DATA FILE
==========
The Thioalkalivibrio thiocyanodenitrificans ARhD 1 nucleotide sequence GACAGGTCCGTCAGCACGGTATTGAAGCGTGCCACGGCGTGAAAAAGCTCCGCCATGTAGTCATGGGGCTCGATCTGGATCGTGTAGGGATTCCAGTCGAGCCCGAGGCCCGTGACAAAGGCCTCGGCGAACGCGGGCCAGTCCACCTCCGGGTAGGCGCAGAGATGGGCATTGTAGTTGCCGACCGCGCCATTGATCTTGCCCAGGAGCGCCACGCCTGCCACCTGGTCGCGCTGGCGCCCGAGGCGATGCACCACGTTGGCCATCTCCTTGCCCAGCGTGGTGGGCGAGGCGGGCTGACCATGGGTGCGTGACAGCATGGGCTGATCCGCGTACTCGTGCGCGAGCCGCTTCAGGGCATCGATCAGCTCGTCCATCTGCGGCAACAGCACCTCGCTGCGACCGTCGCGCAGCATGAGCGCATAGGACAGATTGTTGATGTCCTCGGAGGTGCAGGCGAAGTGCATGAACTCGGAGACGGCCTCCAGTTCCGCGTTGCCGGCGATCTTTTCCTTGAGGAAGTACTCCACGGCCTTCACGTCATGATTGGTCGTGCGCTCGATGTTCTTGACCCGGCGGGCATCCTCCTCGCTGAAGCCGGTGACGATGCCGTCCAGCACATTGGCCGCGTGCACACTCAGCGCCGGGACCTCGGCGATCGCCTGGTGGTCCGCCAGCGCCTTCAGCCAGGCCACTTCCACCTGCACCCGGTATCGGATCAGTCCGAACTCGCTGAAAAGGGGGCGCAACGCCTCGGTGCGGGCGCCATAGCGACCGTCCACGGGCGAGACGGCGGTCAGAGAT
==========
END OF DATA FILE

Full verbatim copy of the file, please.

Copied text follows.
The Thioalkalivibrio thiocyanodenitrificans ARhD 1 nucleotide sequence GACAGGTCCGTCAGCACGGTATTGAAGCGTGCCACGGCGTGAAAAAGCTCCGCCATGTAGTCATGGGGCTCGATCTGGATCGTGTAGGGATTCCAGTCGAGCCCGAGGCCCGTGACAAAGGCCTCGGCGAACGCGGGCCAGTCCACCTCCGGGTAGGCGCAGAGATGGGCATTGTAGTTGCCGACCGCGCCATTGATCTTGCCCAGGAGCGCCACGCCTGCCACCTGGTCGCGCTGGCGCCCGAGGCGATGCACCACGTTGGCCATCTCCTTGCCCAGCGTGGTGGGCGAGGCGGGCTGACCATGGGTGCGTGACAGCATGGGCTGATCCGCGTACTCGTGCGCGAGCCGCTTCAGGGCATCGATCAGCTCGTCCATCTGCGGCAACAGCACCTCGCTGCGACCGTCGCGCAGCATGAGCGCATAGGACAGATTGTTGATGTCCTCGGAGGTGCAGGCGAAGTGCATGAACTCGGAGACGGCCTCCAGTTCCGCGTTGCCGGCGATCTTTTCCTTGAGGAAGTACTCCACGGCCTTCACGTCATGATTGGTCGTGCGCTCGATGTTCTTGACCCGGCGGGCATCCTCCTCGCTGAAGCCGGTGACGATGCCGTCCAGCACATTGGCCGCGTGCACACTCAGCGCCGGGACCTCGGCGATCGCCTGGTGGTCCGCCAGCGCCTTCAGCCAGGCCACTTCCACCTGCACCCGGTATCGGATCAGTCCGAACTCGCTGAAAAGGGGGCGCAACGCCTCGGTGCGGGCGCCATAGCGACCGTCCACGGGCGAGACGGCGGTCAGAGAT